3. OZFLYER86

    May 26, 2019 at 8:53 pm

    there are plenty of ways around a so called airbnb ban. For example, many home exchange companies now work off points, which you can buy, so you can do a home exchange, ie. for money & the buyer doesn’t actaully swap houses, just money for accommodation.

  4. Ijag77

    May 28, 2019 at 7:19 am

    As an SF resident I am also on board with limiting Airbnb. I pay a LOT of money to live in a secure building in my neighborhood and it would make me feel a LOT less secure if a unit in my building were to continuously have random strangers coming in and out, gaining access to the building entry codes (since it’s a residential building the code only changes annually or if compromised), gaining access to the parking garage where a lot of residents store things, etc. my HOA has a rule that you can’t have shorter than a one year lease and yes I absolutely would report any of my neighbors who tried to get around it. Airbnb may work in certain situations but for people living in small secure buildings in a city getting progressively more dangerous I have no interest in letting random strangers in to share the common areas with my child & family.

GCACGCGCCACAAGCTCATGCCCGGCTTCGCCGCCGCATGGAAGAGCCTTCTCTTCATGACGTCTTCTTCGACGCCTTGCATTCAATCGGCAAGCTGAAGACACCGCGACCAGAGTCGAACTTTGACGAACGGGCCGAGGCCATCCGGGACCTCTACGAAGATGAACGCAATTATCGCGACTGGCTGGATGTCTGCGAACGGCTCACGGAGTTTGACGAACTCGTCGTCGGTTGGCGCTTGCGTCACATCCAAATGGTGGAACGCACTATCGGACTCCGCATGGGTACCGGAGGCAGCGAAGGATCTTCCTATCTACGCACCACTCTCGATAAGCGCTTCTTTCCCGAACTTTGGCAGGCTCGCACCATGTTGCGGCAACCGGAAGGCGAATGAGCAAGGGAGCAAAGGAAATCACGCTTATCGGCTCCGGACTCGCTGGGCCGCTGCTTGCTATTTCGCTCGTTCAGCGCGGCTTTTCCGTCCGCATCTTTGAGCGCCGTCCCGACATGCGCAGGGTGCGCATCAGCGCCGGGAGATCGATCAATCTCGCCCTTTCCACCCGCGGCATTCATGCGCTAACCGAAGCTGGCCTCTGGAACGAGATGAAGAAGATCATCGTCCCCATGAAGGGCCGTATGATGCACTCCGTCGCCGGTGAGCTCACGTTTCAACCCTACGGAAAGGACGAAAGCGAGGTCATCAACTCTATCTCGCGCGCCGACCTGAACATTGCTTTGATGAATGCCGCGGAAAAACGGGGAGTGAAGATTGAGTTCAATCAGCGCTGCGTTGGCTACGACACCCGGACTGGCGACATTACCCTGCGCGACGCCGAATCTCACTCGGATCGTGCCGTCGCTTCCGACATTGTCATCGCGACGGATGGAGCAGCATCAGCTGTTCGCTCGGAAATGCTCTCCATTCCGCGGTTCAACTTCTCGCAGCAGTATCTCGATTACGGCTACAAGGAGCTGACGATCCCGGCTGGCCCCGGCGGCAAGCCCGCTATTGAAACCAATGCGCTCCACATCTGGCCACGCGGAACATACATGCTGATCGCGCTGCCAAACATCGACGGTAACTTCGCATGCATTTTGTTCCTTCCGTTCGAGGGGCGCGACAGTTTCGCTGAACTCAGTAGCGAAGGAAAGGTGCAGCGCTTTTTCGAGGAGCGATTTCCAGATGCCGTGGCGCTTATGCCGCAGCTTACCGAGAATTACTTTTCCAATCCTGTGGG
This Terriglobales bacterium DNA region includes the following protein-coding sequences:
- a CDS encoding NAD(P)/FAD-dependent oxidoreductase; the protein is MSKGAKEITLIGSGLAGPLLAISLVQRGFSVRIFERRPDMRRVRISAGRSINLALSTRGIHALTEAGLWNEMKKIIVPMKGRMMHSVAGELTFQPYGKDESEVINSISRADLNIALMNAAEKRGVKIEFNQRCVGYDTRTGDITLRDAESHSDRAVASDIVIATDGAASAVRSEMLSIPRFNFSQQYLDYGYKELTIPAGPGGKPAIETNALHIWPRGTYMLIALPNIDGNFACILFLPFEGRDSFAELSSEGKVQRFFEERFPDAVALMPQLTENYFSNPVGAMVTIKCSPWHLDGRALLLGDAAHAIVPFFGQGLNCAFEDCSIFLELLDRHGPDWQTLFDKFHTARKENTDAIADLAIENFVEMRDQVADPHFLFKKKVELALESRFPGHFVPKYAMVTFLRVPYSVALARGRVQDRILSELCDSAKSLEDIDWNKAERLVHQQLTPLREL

5. snic

    May 29, 2019 at 7:51 am

    @LookingForRewards – I’m a big fan of AirBnB, which has completely transformed (for the better) both my vacations and business travel. But think about it: tourists used to stay in hotels in tourist zones. Even cities that were huge tourist destinations had plenty of quiet neighborhoods where few tourists would stay. But now, any neighborhood is fair game for AirBnB. Housing so many tourists transforms neighborhoods, partly because not every tourist is quiet and respectful. I completely understand that not everyone in those neighborhoods is thrilled with that transformation – even though those are exactly the kinds if neighborhoods I like to stay in myself.

    In the end, a balance needs to be struck between the wishes of long-term residents and the need to support tourism with appropriate infrastructure. It’s probably inevitable that we’ll see more regulation of short-term rentals, and I can’t really complain about that.